Let There Be Light

August 12, 2019

Little Ox Film Company’s resident cinematographer, Damien Kent, offers quick tips for filmmakers.

If filming takes place at night you need a camera that can see in the dark, right?

Actually, that’s not necessarily true. You don’t need night vision, exactly. What you do need is a camera with a high ISO and the least amount of noise. Right now, Sony’s A7Sii is the long-standing champion of this. Blackmagic’s Pocket Cinema Camera 4K is a new contender.

While having one of these cameras is very helpful, that is only one part of capturing shots in the dark. Lighting makes a huge difference.

One option is to have a light source in your shot – like a fire, lamp or flashlight.

Don’t have a light source inside the shot? No problem! Regardless of the current lunar phase, you can create moonlight as an easy way to light up a scene. Use nearly any lamp to do this by either adding a blue gel for that nighttime feel or cheat your white balance on your camera to make it more blue.

Watch out for shadows!

Diffusion and bounce cards can make light very soft, but in an open dark space they can still cast a harsh shadow. We’ve found one trick that works is to point your key light straight up, so that the only light that “lands” on your scene is what bounces off particles floating in the air. Anything else looks too fabricated. This technique wastes about 90% of your light source. So, this is where you want either a very powerful light source. Or you need a regular light source plus one of those excellent “low light cameras” on the market.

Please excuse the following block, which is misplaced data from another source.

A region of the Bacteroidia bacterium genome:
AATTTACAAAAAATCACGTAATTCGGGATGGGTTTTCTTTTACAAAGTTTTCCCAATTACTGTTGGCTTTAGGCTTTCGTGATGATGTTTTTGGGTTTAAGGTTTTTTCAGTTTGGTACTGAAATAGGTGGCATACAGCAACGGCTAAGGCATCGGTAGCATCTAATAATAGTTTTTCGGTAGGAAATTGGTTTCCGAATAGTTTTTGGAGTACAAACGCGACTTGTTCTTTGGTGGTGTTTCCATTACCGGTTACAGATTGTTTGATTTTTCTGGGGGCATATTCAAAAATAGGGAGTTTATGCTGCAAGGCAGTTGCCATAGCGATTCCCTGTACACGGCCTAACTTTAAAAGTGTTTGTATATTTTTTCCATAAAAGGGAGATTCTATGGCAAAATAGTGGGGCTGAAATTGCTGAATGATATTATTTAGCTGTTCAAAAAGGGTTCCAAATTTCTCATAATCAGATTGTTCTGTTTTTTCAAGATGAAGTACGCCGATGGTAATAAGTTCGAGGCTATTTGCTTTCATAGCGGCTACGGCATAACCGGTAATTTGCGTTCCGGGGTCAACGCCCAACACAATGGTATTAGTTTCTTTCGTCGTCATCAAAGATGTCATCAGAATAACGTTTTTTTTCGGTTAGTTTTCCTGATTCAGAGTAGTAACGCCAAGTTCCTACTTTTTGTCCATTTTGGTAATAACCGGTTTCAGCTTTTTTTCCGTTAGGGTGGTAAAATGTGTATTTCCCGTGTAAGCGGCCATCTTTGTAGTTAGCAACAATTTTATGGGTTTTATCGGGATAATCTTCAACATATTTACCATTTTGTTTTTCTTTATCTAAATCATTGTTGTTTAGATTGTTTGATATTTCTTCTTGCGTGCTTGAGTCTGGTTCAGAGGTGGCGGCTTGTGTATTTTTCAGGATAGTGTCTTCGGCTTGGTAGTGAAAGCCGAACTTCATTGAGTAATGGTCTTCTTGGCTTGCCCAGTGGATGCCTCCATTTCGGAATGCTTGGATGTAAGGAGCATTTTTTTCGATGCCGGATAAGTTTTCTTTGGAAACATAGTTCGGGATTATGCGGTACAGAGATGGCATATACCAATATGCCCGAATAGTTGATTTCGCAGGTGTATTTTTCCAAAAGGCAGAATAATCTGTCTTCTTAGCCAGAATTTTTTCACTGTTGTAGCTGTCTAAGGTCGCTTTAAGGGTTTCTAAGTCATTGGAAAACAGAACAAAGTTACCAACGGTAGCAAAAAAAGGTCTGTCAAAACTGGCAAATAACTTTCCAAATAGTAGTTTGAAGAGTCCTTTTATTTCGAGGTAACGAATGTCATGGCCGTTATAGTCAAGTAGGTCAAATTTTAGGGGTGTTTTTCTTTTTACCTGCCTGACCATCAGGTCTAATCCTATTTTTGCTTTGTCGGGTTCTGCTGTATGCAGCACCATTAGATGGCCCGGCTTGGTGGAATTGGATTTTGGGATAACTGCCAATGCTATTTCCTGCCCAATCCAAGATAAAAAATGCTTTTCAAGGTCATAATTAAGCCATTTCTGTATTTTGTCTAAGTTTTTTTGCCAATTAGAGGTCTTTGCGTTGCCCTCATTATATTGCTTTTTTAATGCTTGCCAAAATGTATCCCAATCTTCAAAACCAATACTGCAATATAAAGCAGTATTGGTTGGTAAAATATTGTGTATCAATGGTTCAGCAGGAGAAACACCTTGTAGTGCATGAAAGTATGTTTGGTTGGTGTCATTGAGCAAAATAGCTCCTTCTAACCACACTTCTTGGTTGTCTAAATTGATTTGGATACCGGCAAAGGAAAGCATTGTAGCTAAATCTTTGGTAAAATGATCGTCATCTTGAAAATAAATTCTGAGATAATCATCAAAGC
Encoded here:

Little Ox Film Company specializes in making people look their best by day and by night.

Do you have any other tips for creating light in the dark? Let us know in the comments!

Want to know more about the video production process? Reach out to us with your project. We would love to chat with you.